Thus, as the question before this Court is whether the trial court erred in finding that the Hotards breached the construction contract, a question of law, we must conduct a de novo review of the record, being mindful that the factual findings of the trial court are examined for manifest error. Id.

As to the judgment rendered against James Hotard, Sr., because the judgment is founded in tort, we review that portion of the judgment applying the manifest error/clearly wrong standard. Rosell v. ESCO, 549 So.2d 840, 844 (La.1989).

The Hotards assert numerous assignments of error based on findings of fact by the trial court. They argue that the trial court erred in granting the declaratory judgment, on the basis of the factual findings that they underpaid bank draws, prevented plaintiff from completing the work, and were in bad faith by intentionally breaching the construction contract. They also argue that the trial court erred in not finding that plaintiff breached the contract, and in not awarding them damages for the breach. The Hotards further argue that the trial court erred in not finding that Gennusa and Wirth were personally liable for their damages. Last, they argue that it was error to find James Hotard, Sr., negligent for his peripheral role in the construction of their home, as he owed no duty to plaintiff.

The trial court stated in its reasons for judgment that the contract price was $378,000, plus any change orders, and that the project would include five equal bank draws, each to be paid after completion of various stages of construction. The reasons further set forth that plaintiff would notify the Hotards that a draw was due.

The Hotards claim that there was no evidence to support a finding that they underpaid the bank draws requested by plaintiff or that their payments were late. The construction contract establishes that the cost of construction was $378,000, to be paid by bank draws. Although plaintiff claims that the contract provides for equal draws of $75,600 as stages of the construction were completed, a contention relied upon by the trial court, the contract does not so state.

The contract, which was entered into on June 26, 1998, provides for the total cost of the project, $378,000, and that the amount was to be paid by bank draws. Article 4 of the contract entitled “Progressive Payments,” again simply states “Bank Draws.” There is no provision for payment of change orders. Under the General Provisions article, the contract states “In the event Owner shall fail to pay any periodic or installment payment due to hereunder. [sic] Contractor may cease work without breach pending payment or resolution of any dispute.” It is axiomatic in our law that any lack of or ambiguity in a provision of a contract is construed against the party who prepared the contract. If the ambiguity “arises from lack of a necessary explanation that one party should have given ․ the contract must be interpreted in a manner favorable to the other party.” La. Civ.Code art.2057; Foshee v. Georgia Gulf Chemicals & Vinyls, L.L.C., 09–2477, pp. 3–4 (La.7/6/10), 42 So.3d 346, 348; Pollard v. Schiff, 13–1682, p. 10 (La.App. 4 Cir. 2/4/15), 161 So.3d 48, 55. Here, it is undisputed that Wirthman–TAG prepared the contract.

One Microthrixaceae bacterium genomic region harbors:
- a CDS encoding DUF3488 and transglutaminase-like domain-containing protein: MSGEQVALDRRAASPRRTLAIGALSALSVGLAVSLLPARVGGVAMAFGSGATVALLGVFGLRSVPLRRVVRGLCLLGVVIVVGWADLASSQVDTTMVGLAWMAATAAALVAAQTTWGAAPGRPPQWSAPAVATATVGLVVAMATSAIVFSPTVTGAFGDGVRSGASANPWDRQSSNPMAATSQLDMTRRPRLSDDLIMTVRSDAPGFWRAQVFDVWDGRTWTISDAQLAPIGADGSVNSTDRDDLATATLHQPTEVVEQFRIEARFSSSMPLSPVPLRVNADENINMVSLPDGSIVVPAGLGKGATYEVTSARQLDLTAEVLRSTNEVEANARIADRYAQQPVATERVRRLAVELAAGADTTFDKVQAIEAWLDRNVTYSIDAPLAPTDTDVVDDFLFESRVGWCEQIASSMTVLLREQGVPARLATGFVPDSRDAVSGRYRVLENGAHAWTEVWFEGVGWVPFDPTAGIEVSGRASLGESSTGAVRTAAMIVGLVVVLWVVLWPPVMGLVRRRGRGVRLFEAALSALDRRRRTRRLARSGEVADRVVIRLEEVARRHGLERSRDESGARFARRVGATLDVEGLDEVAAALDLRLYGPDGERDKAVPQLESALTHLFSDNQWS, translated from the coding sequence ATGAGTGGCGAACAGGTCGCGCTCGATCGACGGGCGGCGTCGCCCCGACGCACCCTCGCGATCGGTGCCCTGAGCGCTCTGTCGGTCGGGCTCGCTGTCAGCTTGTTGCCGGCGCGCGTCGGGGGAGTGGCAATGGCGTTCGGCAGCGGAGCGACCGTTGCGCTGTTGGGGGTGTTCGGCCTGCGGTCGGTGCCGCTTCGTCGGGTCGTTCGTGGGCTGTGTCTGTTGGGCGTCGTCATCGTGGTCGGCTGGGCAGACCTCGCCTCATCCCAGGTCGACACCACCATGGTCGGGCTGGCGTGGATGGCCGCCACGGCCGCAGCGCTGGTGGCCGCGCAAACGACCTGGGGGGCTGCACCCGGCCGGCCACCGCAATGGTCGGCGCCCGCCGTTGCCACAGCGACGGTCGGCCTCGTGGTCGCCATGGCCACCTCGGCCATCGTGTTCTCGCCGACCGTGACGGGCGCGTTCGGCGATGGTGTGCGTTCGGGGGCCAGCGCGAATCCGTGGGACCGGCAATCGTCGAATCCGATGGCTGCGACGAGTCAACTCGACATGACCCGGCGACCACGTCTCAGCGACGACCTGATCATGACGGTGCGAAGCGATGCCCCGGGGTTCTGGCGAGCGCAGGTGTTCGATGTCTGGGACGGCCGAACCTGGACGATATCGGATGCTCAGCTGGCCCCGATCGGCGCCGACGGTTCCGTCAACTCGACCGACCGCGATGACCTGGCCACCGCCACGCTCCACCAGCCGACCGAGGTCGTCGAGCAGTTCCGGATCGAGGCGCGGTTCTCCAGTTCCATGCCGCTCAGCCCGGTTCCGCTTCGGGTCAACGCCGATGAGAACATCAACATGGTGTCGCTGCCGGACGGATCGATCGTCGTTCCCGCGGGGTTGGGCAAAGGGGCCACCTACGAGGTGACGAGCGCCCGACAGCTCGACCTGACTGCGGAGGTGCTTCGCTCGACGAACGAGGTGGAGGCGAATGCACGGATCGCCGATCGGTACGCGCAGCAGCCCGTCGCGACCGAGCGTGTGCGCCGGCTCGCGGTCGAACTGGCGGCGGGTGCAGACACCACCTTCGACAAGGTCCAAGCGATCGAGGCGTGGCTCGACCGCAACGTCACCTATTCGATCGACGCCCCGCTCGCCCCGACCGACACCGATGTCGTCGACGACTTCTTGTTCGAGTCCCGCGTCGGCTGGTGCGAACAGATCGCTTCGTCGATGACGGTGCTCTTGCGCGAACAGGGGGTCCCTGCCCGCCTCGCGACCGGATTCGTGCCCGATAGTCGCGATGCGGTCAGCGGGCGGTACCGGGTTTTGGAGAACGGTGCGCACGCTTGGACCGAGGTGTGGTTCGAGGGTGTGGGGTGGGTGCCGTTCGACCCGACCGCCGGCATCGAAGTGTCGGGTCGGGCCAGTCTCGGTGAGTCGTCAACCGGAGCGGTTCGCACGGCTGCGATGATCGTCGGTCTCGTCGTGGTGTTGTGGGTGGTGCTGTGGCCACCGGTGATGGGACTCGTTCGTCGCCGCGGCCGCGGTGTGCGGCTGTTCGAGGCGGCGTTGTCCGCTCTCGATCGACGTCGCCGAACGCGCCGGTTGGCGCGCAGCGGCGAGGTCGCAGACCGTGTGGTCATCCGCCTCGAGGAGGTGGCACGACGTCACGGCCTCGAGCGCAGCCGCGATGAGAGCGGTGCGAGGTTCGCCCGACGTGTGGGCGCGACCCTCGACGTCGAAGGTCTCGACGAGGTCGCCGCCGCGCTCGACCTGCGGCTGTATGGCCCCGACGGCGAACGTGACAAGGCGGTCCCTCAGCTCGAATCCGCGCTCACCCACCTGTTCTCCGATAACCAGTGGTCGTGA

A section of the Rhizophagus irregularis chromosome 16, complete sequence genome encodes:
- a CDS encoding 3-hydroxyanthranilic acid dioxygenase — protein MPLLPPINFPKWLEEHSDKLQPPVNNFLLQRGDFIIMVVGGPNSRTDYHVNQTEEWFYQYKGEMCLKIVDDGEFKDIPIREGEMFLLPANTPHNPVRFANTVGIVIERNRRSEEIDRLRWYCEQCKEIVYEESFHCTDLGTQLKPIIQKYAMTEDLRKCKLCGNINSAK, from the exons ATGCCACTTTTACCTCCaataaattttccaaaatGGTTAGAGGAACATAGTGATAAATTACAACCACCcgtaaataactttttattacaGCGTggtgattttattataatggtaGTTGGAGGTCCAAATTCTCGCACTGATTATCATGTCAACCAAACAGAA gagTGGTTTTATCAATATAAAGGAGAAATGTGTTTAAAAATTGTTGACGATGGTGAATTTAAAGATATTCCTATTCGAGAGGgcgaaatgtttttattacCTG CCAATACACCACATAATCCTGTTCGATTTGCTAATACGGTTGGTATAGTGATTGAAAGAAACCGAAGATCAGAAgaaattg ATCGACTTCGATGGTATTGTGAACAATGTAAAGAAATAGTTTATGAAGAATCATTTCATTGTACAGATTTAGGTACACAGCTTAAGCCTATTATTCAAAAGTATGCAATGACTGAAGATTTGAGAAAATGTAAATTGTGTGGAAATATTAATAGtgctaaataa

Thus, to find that the Hotards breached the contract because of “late” payments is error. The contract does not provide any timeline for payments, either at different stages of construction or by established dates.

The record evidence demonstrates that an invoice was sent to the Hotards on October 28, 1998, for $77,350, which included a draw of $75,600 and $1,750 for an upgrade in the window selection. The record confirms that the invoice was paid the next day, October 29, 1998.

In November of 1998, it was discovered that the slab that was poured for the house was twenty inches below the height called for in the plans. Plaintiff and the Hotards eventually entered into a settlement agreement whereby plaintiff would deconstruct the framing on the house, and pour an additional slab to attain the proper height. Plaintiff agreed to pay for the additional slab, to dismantle and reframe the house, and to make other changes requested by the Hotards. At the Hotards' expense, not to exceed $5,500, plaintiff agreed to raise the carport slab an additional twelve inches, and to rearrange the outside bathroom. Plaintiff agreed to make other minor changes to the plans subject to written and signed change orders. Plaintiff also agreed to pay the Hotards' legal fees and engineering consultation fees. Last, plaintiff agreed to pay the interest incurred on the interim financing which accrued due to the delay in the project, beginning November 24, 1998. The agreement further provided that all of the construction would be substantially completed by April 30, 1999, and, if not, plaintiff would pay the interest on the interim financing from April 30 until completed.